The second claim is inconsistent with your original post. You said it was wrong for the Church to intervene in politics. You clearly weren't just saying that the Church does or does not intervene in politics. You were making a moral claim about that.

Now, I disagree with this. I have no problem with the political career of Tommy Douglas, for instance. So I say, "There is nothing wrong with the Church intervening in politics."

So we disagree. But what do we disagree about? I don't dispute that your personal experiences have led you to oppose Church activity in politics. I don't doubt that you disapprove of such things. And you don't dispute that my experiences -- having a Christian Socialist grandfather who helped found the NDP for instance -- led me to approve of such activity.

What we disagree about is whether, as a matter of fact it is wrong for the Church to get involved in politics. But it is implicit from our very disagreement that we both think that morality is not subjective.

Jim said...

Pithlord said, You said it was wrong for the Church to intervene in politics.

Not quite. I said that it was wrong for governments to make moral decisions - to decide what is right or wrong.

Morality is taught by churches, parents and families, not legislated by government.

Laws must apply evenly and fairly to all, and morality as taught by a church, a parent, or a family is not universal enough to be the foundation of legislation. As self-evident as it may seem when you hear it ...

I can prove it again - I guarantee you, that there is an aspect of morality that I disagree with you about. We may agree on many, but I bet there is one moral that we differ on.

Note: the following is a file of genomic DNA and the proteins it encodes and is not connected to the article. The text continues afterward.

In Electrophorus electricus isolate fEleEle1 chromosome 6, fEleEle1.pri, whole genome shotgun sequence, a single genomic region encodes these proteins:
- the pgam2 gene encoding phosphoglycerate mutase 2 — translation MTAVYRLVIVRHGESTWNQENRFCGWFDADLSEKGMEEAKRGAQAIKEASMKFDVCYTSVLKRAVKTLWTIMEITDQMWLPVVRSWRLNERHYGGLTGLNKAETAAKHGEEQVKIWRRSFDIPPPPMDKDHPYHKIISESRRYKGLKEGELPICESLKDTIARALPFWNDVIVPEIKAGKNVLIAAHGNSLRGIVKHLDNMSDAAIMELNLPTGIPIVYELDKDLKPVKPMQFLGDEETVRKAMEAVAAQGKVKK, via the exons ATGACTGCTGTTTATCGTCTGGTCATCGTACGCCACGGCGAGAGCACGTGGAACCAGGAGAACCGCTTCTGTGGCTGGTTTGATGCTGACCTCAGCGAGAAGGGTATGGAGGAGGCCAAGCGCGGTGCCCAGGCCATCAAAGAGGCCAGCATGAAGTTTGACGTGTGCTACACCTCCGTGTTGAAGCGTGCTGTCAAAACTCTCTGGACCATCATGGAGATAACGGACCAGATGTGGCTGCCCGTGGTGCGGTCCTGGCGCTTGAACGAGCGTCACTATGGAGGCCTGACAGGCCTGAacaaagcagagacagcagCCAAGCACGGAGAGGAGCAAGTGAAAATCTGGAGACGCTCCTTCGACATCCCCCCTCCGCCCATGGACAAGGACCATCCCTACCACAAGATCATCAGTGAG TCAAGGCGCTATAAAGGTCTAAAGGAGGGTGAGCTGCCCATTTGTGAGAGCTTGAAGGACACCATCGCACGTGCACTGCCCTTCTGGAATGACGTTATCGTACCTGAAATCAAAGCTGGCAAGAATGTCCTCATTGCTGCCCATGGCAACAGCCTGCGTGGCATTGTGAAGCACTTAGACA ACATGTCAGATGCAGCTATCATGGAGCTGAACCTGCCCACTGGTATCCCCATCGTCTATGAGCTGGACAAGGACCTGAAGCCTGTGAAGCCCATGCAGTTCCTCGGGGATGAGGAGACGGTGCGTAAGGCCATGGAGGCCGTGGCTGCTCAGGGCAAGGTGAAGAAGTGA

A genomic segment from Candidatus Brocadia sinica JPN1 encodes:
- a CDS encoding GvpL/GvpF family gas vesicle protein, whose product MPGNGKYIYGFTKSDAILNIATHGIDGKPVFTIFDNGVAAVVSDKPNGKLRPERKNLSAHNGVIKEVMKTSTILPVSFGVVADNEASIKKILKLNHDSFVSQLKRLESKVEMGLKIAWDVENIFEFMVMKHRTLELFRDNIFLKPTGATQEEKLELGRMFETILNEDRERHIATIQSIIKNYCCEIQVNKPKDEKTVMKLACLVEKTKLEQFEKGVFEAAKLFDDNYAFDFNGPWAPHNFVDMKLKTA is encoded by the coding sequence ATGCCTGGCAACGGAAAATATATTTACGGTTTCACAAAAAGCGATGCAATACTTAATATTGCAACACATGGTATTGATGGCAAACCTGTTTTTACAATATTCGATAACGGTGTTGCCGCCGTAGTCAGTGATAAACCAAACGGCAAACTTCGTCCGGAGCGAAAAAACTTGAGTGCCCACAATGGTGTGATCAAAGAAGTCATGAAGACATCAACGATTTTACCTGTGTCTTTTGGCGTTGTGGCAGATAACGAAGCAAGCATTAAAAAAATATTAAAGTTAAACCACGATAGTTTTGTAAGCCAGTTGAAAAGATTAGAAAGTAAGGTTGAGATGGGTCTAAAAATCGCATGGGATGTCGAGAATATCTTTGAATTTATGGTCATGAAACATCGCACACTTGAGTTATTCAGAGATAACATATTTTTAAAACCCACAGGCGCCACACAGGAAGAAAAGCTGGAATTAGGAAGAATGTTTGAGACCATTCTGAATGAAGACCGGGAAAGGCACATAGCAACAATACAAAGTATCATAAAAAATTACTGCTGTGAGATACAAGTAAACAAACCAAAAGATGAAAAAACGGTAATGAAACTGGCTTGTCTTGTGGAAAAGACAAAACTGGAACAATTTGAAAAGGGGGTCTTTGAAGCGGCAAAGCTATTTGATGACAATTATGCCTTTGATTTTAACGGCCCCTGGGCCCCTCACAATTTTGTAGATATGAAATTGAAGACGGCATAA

So, we can pass legislation based on one of our visions of morality (I pick mine over yours, and I'm sure you'd pick yours over mine). We will argue that our moral viewpoint is the right one, the self-evident one, the way it's always just been ... but, is that a just position?

To extend this further, should you accept my moral viewpoint as secular law because I happen to belong to a larger constituency than you?

PithLord said...

Your argument appears to be:

1. People disagree about morality.

2. Laws must be universal in application.

3. Therefore laws can't be based on morality.

But that doesn't follow. People disagree about tax policy too. I think it would be better to have reduced income tax on the working poor, as the Liberals did, then reuce the GST, as the Conservatives did. But we have a method for deciding these issues, and the result is tax legislation that is universal in application, although not universally supported.

Morality is universal in application in the same way law is. If it's wrong to steal (absent some compelling story of necessity), then it is wrong for everyone. Sure, you and I might disagree about what is right or wrong, but we might disagree about what should be legal or illegal too.

What you are right about is that there should be a zone in which legal compulsion does not operate, but morality still does. It is wrong to make cutting remarks to vulnerable elderly relatives, but I doubt that there should be a law on the subject.